Why's That: Kalamazoo's Notorious Sludge Pits
In 1968, or just before, the air began to stink on Kalamazoo’s east side.
The smell was so bad that people could hardly bear it, said Jim VanderRoest, who lived on Arthur Avenue near East Main Street and was about 12 at the time. “It was just a putrid odor, and it permeated the whole neighborhood,” he said.
Under orders from the state, Kalamazoo and its paper mills and factories were trying to do a good thing: clean up the Kalamazoo River, which, after decades of serving as the community's default cesspool, had more paper pulp than fish in it. Unfortunately, along the way, the city created a disaster for the east side.
“I think it was the cutting edge, you might call it the bleeding edge of environmental engineering. I think it was well intentioned but it just wrecked the neighborhood, it really did,” Jim said.
The problem? The new sewage lagoons, or “sludge pits,” on a sprawling property near East Michigan Avenue and Nazareth Road. Young Jim checked them out once.
“The stuff that I saw was kind of slimy gray semi-liquid, kind of halfway between a liquid and a solid,” he recalled.
The city hoped the new pits would allow waste from the Harrison Street sewage plant to break down. Instead, it just sat there and stank, making life miserable on the east side.
"Why's That?" finds out why the pits failed, not just socially, but as a method for treating sewage. We also find out what happened to the site. Jim is wondering if there are still plans to turn it into a park.
The sewage problem
The city built its first household sewers in the 1880s. Bruce Merchant, a longtime Kalamazoo Public Services director who retired in 2013, says the sewage had one destination: “It went right in the river.”
Kalamazoo’s paper mills dumped pulp in the river and its streams, and factories contributed their own waste. Jim says the water stank. It was a strange color for a river. Kids held their breath when they crossed.
“People don’t remember, it was horrible. [The river] wouldn’t sustain life of any kind,” he said, adding that Portage Creek “looked like a manila folder.”
Kalamazoo began to treat domestic waste in the 1950s. But the river was still ailing. Most aquatic animals need oxygen to survive, just like the ones on land. But the waste that was still going in the water gobbled that oxygen up, James Baker, the current city public services director explained.
Finally, in the 1960s, the state told the paper mills to stop dumping in the river. The city thought the sludge pits would let them treat the extra volume. But standing outside the Nazareth Road gate to the old lagoon site, Merchant tells Jim that the sludge “just was not treated well when they pumped it up here.”
“The challenge that they really had was the unique blend of industrial waste streams,” Baker explained. Besides pulp, the pits held pharmaceutical and automotive manufacturing waste. Those chemicals ended up preserving the sewage.
“Really that sludge is made up of a lot of microorganisms, and the cell wall of those microorganisms was not breaking down,” Baker said.
While we have the benefit of hindsight, Baker said the city engineers couldn’t just look up a better method.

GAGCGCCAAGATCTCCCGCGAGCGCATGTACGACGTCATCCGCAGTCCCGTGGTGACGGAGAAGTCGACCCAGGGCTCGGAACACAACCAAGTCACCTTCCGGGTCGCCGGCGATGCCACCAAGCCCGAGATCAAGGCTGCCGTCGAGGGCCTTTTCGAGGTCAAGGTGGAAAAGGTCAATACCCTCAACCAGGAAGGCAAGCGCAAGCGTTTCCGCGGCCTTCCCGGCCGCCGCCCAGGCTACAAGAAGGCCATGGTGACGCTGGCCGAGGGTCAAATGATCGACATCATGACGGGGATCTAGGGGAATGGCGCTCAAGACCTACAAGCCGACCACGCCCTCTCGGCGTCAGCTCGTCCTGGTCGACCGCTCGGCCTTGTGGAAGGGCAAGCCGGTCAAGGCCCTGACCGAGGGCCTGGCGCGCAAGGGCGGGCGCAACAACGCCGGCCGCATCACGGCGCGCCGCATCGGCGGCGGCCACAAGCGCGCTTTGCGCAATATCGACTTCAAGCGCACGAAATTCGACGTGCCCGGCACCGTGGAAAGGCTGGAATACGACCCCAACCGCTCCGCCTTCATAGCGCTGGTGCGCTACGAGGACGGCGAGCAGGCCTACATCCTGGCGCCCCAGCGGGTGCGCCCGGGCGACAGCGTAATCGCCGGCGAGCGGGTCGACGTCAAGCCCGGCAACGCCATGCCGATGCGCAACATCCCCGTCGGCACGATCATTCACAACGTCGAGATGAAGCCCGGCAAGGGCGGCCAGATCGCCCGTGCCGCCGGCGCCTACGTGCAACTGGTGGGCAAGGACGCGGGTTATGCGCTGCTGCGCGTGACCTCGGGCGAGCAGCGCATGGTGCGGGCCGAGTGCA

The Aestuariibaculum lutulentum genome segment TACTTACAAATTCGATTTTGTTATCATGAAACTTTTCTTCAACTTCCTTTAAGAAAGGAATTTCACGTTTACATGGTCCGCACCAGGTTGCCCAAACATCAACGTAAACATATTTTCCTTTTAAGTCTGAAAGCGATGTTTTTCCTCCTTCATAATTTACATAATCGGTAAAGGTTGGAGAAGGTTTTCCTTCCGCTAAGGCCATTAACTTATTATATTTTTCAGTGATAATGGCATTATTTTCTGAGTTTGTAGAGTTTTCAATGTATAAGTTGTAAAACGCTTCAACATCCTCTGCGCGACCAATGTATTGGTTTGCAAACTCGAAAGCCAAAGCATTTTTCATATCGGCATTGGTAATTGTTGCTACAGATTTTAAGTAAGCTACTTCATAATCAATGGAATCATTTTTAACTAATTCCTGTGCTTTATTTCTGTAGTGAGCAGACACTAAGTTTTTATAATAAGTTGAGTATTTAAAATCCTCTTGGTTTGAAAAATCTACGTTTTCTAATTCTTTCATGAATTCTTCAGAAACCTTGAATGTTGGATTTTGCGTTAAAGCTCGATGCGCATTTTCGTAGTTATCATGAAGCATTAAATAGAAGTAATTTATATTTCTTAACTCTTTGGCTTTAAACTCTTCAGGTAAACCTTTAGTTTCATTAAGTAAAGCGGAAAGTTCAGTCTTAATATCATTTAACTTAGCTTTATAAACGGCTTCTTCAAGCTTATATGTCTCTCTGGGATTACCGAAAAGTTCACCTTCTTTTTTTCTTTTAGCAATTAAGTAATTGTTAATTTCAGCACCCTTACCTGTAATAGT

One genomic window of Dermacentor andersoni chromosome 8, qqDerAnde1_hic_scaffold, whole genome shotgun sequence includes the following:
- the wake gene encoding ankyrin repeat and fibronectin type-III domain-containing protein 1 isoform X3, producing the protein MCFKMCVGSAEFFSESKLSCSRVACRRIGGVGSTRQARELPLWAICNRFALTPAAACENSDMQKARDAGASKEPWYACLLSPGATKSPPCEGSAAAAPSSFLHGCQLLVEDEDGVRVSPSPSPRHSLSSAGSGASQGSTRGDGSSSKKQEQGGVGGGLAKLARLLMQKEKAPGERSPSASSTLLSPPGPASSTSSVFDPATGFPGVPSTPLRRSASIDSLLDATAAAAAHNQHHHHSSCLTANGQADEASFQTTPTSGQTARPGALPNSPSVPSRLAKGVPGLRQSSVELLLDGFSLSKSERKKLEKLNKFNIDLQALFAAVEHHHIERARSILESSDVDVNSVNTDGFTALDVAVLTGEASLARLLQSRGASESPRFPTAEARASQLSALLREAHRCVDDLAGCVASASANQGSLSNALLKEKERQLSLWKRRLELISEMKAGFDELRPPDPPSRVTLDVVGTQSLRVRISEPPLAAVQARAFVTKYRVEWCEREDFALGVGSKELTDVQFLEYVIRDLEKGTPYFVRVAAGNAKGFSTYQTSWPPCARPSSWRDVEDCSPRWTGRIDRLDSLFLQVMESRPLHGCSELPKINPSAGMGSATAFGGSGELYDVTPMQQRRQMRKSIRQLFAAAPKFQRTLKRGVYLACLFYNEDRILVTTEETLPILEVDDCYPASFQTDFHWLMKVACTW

“There was no book on waste stream as complicated as what had here,” he said.
But while the engineers looked for a solution, people on the east side were suffering. They were also furious. They had suspected that open sewage pits would stink; they protested the lagoon plan before the city ever put a shovel in the ground. It didn’t help that while the sludge pits were technically in the city, virtually everyone who had to smell them lived in Kalamazoo Township.
Eastside residents filed a lawsuit. They took to the streets. Thousands of people marched to city hall in 1968 - Jim VanderRoest among them.
“I was a little fat kid that walked several miles downtown to city hall,” he said.
The city put giant vinyl covers on the pits, trying to contain the smelly gas. But Jim said that wasn’t the end of the odors. (This approach lead to headlines such as “Gas Bubble Escapes At Sludge Pits,” from the Kalamazoo Gazette, July 22, 1968.)
Finally, in the early 1970s, the city engineers did find a way to break down Kalamazoo’s unique sewage. The new method did not involve lagoons. But the closure of the pits came too late for Jim VanderRoest’s family. He says they moved to get away from the smell.
“At one point there was talk of turning this into a recreational area,” Jim said, but he’s wondering if it’s “too contaminated” for that.
Baker said the site is not known to be seriously polluted. But Merchant said there’s “just too much to deal with” at the 200-plus-acre property.
“The police used it as a shooting range, for a while down in the low area and there were some issues as a result of that,” he said.
Add the pits and a history of trash dumping and the site’s not ready for the public. Also, the city uses the land for things that take up space – like leaf composting and wood chipping. If a water main breaks on your street and the city has to dig up the pavement, the rubble might get buried as “clean fill” on this land.
As Jim and I left the lagoon site, he said it was easy to remember the hard feelings about the sludge pits.
“But like [Merchant] said, people did their best and it’s unfortunate that their best wasn’t enough.”